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Acta Neuropathol. 2000 Aug;100(2):153-60.

Different expression of calreticulin and immunoglobulin binding protein in Alzheimer's disease brain.

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Department of Internal Medicine and Health Care, Fukuoka University School of Medicine, Japan.


Both calreticulin (CRT) and immunoglobulin binding protein (Bip) have a role in the folding and assembly of oligomeric membrane proteins in the endoplasmic reticulum (ER). Recent studies have demonstrated the generation of beta-amyloid protein (Abeta) 1-42, a key peptide for amyloid deposits, in the ER. We, therefore, examined the localization and expression of CRT, Bip and their mRNA by immunohistochemistry, Western blot, in situ hybridization and semiquantitative reverse transcription polymerase chain reaction (RT-PCR) in both neurologically normal and Alzheimer's disease (AD) brains. Two polyclonal anti-CRT antibodies gave similar positive staining of CRT in neurons and glia. In neuronal cells, the cytoplasm, nucleoli and their processes were positive for CRT. In glial cells, perinuclear staining was frequently seen and the processes of some glial cells were also stained. In AD, these antibodies stained clearly damaged neurons but the number and the intensity of positive cells were decreased compared to controls. Processes of microglial cells were markedly positive in the AD white matter. Western blots using an anti-CRT antibody showed significantly lower immunoreactive bands in AD than control brains. By in situ hybridization, the number of neurons which express the CRT mRNA was less in AD than in controls. Using RT-PCR, the relative levels of the CRT mRNA in AD brains were also found to be significantly lower than those in controls. On the other hand, the number of Bip-positive cell, the production of Bip and the expression of mRNA for Bip did not differ between control and AD brains. These results suggest that CRT may be a multifunctional protein in human brain, and that the weak expression of CRT and the positive staining of microglial processes in AD brain may be part of the pathological processes in AD.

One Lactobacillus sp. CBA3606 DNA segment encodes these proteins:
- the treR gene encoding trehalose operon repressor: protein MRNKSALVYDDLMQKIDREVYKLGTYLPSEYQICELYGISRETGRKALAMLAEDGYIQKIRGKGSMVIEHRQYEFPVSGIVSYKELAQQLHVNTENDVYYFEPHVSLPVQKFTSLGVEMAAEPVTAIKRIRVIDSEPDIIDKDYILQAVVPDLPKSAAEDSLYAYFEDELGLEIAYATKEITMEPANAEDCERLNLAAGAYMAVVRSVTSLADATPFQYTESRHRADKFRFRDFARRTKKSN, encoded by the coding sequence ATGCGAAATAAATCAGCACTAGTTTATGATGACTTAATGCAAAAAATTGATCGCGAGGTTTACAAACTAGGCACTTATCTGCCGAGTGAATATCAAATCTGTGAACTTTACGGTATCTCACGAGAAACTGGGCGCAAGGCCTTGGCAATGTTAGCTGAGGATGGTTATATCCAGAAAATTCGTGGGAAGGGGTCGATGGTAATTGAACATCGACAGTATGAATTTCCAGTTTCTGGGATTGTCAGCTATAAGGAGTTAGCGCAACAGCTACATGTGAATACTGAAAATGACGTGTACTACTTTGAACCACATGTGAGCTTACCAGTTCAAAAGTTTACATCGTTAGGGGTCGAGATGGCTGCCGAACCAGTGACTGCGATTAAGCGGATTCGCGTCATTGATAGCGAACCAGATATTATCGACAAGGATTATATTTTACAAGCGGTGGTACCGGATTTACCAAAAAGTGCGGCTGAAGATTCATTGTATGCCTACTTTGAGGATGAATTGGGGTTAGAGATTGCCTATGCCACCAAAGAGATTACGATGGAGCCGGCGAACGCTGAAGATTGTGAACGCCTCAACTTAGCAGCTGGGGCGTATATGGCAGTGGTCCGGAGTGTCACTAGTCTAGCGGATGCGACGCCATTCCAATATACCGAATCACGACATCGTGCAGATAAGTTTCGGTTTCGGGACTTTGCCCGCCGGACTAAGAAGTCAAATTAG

[Indexed for MEDLINE]

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